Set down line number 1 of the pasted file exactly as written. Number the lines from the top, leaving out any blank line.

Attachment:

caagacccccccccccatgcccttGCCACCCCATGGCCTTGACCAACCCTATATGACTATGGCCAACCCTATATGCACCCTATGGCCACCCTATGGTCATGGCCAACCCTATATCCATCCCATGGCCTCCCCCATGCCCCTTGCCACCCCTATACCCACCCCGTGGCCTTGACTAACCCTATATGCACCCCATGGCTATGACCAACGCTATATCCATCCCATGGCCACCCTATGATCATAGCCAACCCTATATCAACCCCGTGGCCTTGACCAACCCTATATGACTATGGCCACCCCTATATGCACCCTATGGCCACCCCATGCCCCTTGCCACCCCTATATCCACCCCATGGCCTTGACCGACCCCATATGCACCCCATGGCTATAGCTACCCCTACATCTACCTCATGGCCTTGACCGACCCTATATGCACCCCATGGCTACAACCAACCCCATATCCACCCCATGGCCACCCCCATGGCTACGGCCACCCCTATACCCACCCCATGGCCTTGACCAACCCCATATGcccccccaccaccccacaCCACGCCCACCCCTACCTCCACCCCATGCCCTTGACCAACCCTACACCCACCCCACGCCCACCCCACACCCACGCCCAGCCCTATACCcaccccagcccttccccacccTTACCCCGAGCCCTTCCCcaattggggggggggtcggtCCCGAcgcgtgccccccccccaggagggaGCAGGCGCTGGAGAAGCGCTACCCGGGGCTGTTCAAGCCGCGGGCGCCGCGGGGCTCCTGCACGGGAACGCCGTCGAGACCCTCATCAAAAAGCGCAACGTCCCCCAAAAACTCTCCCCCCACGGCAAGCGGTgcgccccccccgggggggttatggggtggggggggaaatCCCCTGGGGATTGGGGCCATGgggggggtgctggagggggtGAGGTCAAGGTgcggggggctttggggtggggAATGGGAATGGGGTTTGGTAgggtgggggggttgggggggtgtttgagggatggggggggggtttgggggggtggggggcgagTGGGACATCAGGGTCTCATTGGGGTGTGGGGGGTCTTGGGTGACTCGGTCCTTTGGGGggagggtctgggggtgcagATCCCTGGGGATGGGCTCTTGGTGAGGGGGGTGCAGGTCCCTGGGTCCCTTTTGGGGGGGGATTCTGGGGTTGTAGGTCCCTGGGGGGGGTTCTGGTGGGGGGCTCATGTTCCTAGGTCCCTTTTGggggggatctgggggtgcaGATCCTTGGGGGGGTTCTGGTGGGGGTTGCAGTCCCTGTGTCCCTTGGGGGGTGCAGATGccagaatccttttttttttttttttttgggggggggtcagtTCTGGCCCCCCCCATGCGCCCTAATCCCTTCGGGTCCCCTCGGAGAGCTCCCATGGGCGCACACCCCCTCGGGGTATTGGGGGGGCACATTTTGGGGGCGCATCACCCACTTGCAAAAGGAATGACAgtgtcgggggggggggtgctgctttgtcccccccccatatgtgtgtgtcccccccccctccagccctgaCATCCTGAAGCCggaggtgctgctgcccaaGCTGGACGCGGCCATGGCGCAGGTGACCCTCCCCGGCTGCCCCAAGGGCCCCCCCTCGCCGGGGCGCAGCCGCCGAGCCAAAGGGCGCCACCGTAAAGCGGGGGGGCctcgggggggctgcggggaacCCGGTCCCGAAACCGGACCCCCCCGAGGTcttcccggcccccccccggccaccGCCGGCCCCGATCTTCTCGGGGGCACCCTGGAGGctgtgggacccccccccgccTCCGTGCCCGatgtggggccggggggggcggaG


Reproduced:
caagacccccccccccatgcccttGCCACCCCATGGCCTTGACCAACCCTATATGACTATGGCCAACCCTATATGCACCCTATGGCCACCCTATGGTCATGGCCAACCCTATATCCATCCCATGGCCTCCCCCATGCCCCTTGCCACCCCTATACCCACCCCGTGGCCTTGACTAACCCTATATGCACCCCATGGCTATGACCAACGCTATATCCATCCCATGGCCACCCTATGATCATAGCCAACCCTATATCAACCCCGTGGCCTTGACCAACCCTATATGACTATGGCCACCCCTATATGCACCCTATGGCCACCCCATGCCCCTTGCCACCCCTATATCCACCCCATGGCCTTGACCGACCCCATATGCACCCCATGGCTATAGCTACCCCTACATCTACCTCATGGCCTTGACCGACCCTATATGCACCCCATGGCTACAACCAACCCCATATCCACCCCATGGCCACCCCCATGGCTACGGCCACCCCTATACCCACCCCATGGCCTTGACCAACCCCATATGcccccccaccaccccacaCCACGCCCACCCCTACCTCCACCCCATGCCCTTGACCAACCCTACACCCACCCCACGCCCACCCCACACCCACGCCCAGCCCTATACCcaccccagcccttccccacccTTACCCCGAGCCCTTCCCcaattggggggggggtcggtCCCGAcgcgtgccccccccccaggagggaGCAGGCGCTGGAGAAGCGCTACCCGGGGCTGTTCAAGCCGCGGGCGCCGCGGGGCTCCTGCACGGGAACGCCGTCGAGACCCTCATCAAAAAGCGCAACGTCCCCCAAAAACTCTCCCCCCACGGCAAGCGGTgcgccccccccgggggggttatggggtggggggggaaatCCCCTGGGGATTGGGGCCATGgggggggtgctggagggggtGAGGTCAAGGTgcggggggctttggggtggggAATGGGAATGGGGTTTGGTAgggtgggggggttgggggggtgtttgagggatggggggggggtttgggggggtggggggcgagTGGGACATCAGGGTCTCATTGGGGTGTGGGGGGTCTTGGGTGACTCGGTCCTTTGGGGggagggtctgggggtgcagATCCCTGGGGATGGGCTCTTGGTGAGGGGGGTGCAGGTCCCTGGGTCCCTTTTGGGGGGGGATTCTGGGGTTGTAGGTCCCTGGGGGGGGTTCTGGTGGGGGGCTCATGTTCCTAGGTCCCTTTTGggggggatctgggggtgcaGATCCTTGGGGGGGTTCTGGTGGGGGTTGCAGTCCCTGTGTCCCTTGGGGGGTGCAGATGccagaatccttttttttttttttttttgggggggggtcagtTCTGGCCCCCCCCATGCGCCCTAATCCCTTCGGGTCCCCTCGGAGAGCTCCCATGGGCGCACACCCCCTCGGGGTATTGGGGGGGCACATTTTGGGGGCGCATCACCCACTTGCAAAAGGAATGACAgtgtcgggggggggggtgctgctttgtcccccccccatatgtgtgtgtcccccccccctccagccctgaCATCCTGAAGCCggaggtgctgctgcccaaGCTGGACGCGGCCATGGCGCAGGTGACCCTCCCCGGCTGCCCCAAGGGCCCCCCCTCGCCGGGGCGCAGCCGCCGAGCCAAAGGGCGCCACCGTAAAGCGGGGGGGCctcgggggggctgcggggaacCCGGTCCCGAAACCGGACCCCCCCGAGGTcttcccggcccccccccggccaccGCCGGCCCCGATCTTCTCGGGGGCACCCTGGAGGctgtgggacccccccccgccTCCGTGCCCGatgtggggccggggggggcggaG